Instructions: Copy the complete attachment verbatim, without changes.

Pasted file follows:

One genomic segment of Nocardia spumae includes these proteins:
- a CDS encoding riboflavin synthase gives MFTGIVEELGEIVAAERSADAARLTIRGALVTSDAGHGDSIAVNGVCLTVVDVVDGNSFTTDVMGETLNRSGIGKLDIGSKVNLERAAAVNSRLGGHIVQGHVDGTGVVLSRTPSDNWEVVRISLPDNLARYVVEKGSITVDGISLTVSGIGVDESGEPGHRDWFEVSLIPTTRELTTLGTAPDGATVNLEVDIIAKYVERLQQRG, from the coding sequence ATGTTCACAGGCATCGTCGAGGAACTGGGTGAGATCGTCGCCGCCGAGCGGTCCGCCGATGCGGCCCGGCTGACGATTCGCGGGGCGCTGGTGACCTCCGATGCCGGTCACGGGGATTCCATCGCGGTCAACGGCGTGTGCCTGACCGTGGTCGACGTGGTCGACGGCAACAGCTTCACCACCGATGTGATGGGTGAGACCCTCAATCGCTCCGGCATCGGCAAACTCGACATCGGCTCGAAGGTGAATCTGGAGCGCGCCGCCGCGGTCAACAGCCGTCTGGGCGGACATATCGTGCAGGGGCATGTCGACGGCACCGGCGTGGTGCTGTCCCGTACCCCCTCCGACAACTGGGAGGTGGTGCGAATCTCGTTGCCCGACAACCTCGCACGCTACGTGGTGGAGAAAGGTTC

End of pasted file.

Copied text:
One genomic segment of Nocardia spumae includes these proteins:
- a CDS encoding riboflavin synthase gives MFTGIVEELGEIVAAERSADAARLTIRGALVTSDAGHGDSIAVNGVCLTVVDVVDGNSFTTDVMGETLNRSGIGKLDIGSKVNLERAAAVNSRLGGHIVQGHVDGTGVVLSRTPSDNWEVVRISLPDNLARYVVEKGSITVDGISLTVSGIGVDESGEPGHRDWFEVSLIPTTRELTTLGTAPDGATVNLEVDIIAKYVERLQQRG, from the coding sequence ATGTTCACAGGCATCGTCGAGGAACTGGGTGAGATCGTCGCCGCCGAGCGGTCCGCCGATGCGGCCCGGCTGACGATTCGCGGGGCGCTGGTGACCTCCGATGCCGGTCACGGGGATTCCATCGCGGTCAACGGCGTGTGCCTGACCGTGGTCGACGTGGTCGACGGCAACAGCTTCACCACCGATGTGATGGGTGAGACCCTCAATCGCTCCGGCATCGGCAAACTCGACATCGGCTCGAAGGTGAATCTGGAGCGCGCCGCCGCGGTCAACAGCCGTCTGGGCGGACATATCGTGCAGGGGCATGTCGACGGCACCGGCGTGGTGCTGTCCCGTACCCCCTCCGACAACTGGGAGGTGGTGCGAATCTCGTTGCCCGACAACCTCGCACGCTACGTGGTGGAGAAAGGTTC